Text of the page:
Value added products from the forgotten crop - Urtica dioica
Stinging nettle harvested wild or cultivated can unlock possibilities for organic additives for enriching foods.
The raising interest in use of bioactive components and the simultaneous demand for ‘organic foods’ is pushing research in direction of re-discovering traditional plants for innovative uses. In the last two years, SusOrgPlus team of researchers have been working on various known crops like hops, nettle, tea, and tomatoes to address the issues of organic and sustainable alternatives for production of functional additives.
The objective of the team is to develop innovative dried products and extracts from the selected plant materials by use of drying and encapsulation techniques for use as natural additives (colours and flavours), functional and nutritional ingredients.
Nettle – a potential source of organic additives?
Urtica dioica L., commonly known as stinging nettle is a multi-purpose annual, perennial herb from Urticaceae family and is a commonly known weed in intensive agriculture. The widespread growth of this crop in temperate to tropical climates of Europe and its ease of propagation and cultivation makes it a suitable crop within the scope of organic farming with sustainable yields. These plants have traditionally been used as a potherb in preparing soups and omelettes around Europe and as a folk medicine for their medicinal benefits. The added value of this crop not only lies in its potential for preparing products but also in its environmental benefits by improving crop diversity and as a tool for phytoremediation, i.e. technologies using living plants to clean up soil, air, and water contaminated with hazardous contaminants.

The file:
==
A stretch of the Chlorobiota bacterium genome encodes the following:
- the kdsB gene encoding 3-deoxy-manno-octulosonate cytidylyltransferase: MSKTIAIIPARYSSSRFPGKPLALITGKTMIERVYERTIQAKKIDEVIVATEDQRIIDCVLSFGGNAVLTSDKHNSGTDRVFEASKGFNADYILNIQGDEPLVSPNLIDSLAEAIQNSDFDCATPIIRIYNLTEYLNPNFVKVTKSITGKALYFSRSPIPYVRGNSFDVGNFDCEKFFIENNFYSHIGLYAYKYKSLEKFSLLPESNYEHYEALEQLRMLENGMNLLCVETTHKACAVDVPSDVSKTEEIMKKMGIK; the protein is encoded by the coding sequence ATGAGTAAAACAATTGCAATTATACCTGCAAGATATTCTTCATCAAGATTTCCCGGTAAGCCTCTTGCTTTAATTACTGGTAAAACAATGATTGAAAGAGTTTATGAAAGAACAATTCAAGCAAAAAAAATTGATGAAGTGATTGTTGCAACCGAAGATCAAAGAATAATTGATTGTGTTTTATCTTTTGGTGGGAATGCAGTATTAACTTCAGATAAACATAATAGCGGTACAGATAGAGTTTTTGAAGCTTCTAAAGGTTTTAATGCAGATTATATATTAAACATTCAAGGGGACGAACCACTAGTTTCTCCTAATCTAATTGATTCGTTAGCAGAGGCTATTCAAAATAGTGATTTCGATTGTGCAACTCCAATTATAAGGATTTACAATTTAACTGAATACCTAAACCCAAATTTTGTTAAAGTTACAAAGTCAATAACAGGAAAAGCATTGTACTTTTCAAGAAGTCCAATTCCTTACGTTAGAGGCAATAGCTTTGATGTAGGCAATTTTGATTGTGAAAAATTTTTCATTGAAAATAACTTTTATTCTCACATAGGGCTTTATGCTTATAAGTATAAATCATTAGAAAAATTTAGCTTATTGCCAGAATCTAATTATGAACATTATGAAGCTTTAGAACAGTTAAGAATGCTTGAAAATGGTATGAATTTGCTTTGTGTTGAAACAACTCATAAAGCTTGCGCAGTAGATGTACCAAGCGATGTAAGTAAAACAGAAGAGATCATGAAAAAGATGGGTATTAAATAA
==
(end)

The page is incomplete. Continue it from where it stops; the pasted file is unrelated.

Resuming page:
Within the scope of producing organic and sustainable additives, SusOrgPlus considered stinging nettle plants as a prime choice for product applications considering its nutritional and health-benefitting properties. Both wild and cultivated nettles have been evaluated both as substrates for production of dried powders or extracts and their sustainability. The studies carried out have resulted in successful transformation of nettle leaves into shelf-stable powders and extracts. Further, the qualitative tests performed on the nettle powders and extracts have shown them to be rich source of chlorophylls, carotenoids, different polyphenolic compounds, and minerals (particularly iron). The research team presently focuses on the use of the bioactive and nutritionally rich ‘Nettle ingredients’ for development of functional and enriched products based on conventional and regularly consumed foods like pasta and crackers.
This work is being conducted in collaboration between University of Tuscia (Viterbo, Italy) and University of Teramo (Teramo, Italy). SusOrgPlus is a part of 12 projects in the CORE ORGANIC COFUND consortium supporting research for developing innovative and sustainable solutions for processing organic foods by use of low-cost, dynamic, and smart processing systems.
For more information, please see:
Swathi Nallan, University of Tuscia, email@example.com
Roberto Moscetti, University of Tuscia, firstname.lastname@example.org
Lilia Neri, University of Teramo, email@example.com
Riccardo Massantini, University of Tuscia, firstname.lastname@example.org
Paola Pittia, University of Teramo, email@example.com